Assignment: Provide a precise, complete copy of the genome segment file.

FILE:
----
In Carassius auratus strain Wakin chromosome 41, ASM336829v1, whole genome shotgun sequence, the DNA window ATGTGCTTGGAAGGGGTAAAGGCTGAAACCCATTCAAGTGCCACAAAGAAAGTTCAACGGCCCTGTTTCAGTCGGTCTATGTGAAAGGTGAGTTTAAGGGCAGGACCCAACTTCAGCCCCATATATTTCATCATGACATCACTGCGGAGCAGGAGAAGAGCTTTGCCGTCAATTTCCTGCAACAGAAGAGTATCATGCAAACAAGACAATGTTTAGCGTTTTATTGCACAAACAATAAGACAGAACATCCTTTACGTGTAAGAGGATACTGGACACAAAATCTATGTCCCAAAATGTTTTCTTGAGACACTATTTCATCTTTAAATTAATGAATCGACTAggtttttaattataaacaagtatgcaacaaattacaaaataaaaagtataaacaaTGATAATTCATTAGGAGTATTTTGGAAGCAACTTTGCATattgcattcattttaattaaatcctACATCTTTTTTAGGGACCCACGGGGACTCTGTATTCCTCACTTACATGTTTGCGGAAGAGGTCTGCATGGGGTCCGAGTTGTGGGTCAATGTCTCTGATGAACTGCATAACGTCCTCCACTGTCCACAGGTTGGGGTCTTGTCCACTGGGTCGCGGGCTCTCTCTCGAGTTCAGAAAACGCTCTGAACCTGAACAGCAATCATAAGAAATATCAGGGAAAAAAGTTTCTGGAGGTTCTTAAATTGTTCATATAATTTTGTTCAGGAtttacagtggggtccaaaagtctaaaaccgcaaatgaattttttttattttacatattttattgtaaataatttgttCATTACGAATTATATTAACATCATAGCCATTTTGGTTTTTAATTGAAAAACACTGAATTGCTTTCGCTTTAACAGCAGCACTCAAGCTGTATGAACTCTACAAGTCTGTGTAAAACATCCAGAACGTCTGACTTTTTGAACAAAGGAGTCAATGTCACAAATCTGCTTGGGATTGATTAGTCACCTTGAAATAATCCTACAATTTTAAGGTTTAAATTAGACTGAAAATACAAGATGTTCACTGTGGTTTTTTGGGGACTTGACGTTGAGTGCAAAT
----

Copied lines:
In Carassius auratus strain Wakin chromosome 41, ASM336829v1, whole genome shotgun sequence, the DNA window ATGTGCTTGGAAGGGGTAAAGGCTGAAACCCATTCAAGTGCCACAAAGAAAGTTCAACGGCCCTGTTTCAGTCGGTCTATGTGAAAGGTGAGTTTAAGGGCAGGACCCAACTTCAGCCCCATATATTTCATCATGACATCACTGCGGAGCAGGAGAAGAGCTTTGCCGTCAATTTCCTGCAACAGAAGAGTATCATGCAAACAAGACAATGTTTAGCGTTTTATTGCACAAACAATAAGACAGAACATCCTTTACGTGTAAGAGGATACTGGACACAAAATCTATGTCCCAAAATGTTTTCTTGAGACACTATTTCATCTTTAAATTAATGAATCGACTAggtttttaattataaacaagtatgcaacaaattacaaaataaaaagtataaacaaTGATAATTCATTAGGAGTATTTTGGAAGCAACTTTGCATattgcattcattttaattaaatcctACATCTTTTTTAGGGACCCACGGGGACTCTGTATTCCTCACTTACATGTTTGCGGAAGAGGTCTGCATGGGGTCCGAGTTGTGGGTCAATGTCTCTGATGAACTGCATAACGTCCTCCACTGTCCACAGGTTGGGGTCTTGTCCACTGGGTCGCGGGCTCTCTCTCGAGTTCAGAAAACGCTCTGAACCTGAACAGCAATCATAAGAAATATCAGGGAAAAAAGTTTCTGGAGGTTCTTAAATTGTTCATATAATTTTGTTCAGGAtttacagtggggtccaaaagtctaaaaccgcaaatgaattttttttattttacatattttattgtaaataatttgttCATTACGAATTATATTAACATCATAGCCATTTTGGTTTTTAATTGAAAAACACTGAATTGCTTTCGCTTTAACAGCAGCACTCAAGCTGTATGAACTCTACAAGTCTGTGTAAAACATCCAGAACGTCTGACTTTTTGAACAAAGGAGTCAATGTCACAAATCTGCTTGGGATTGATTAGTCACCTTGAAATAATCCTACAATTTTAAGGTTTAAATTAGACTGAAAATACAAGATGTTCACTGTGGTTTTTTGGGGACTTGACGTTGAGTGCAAAT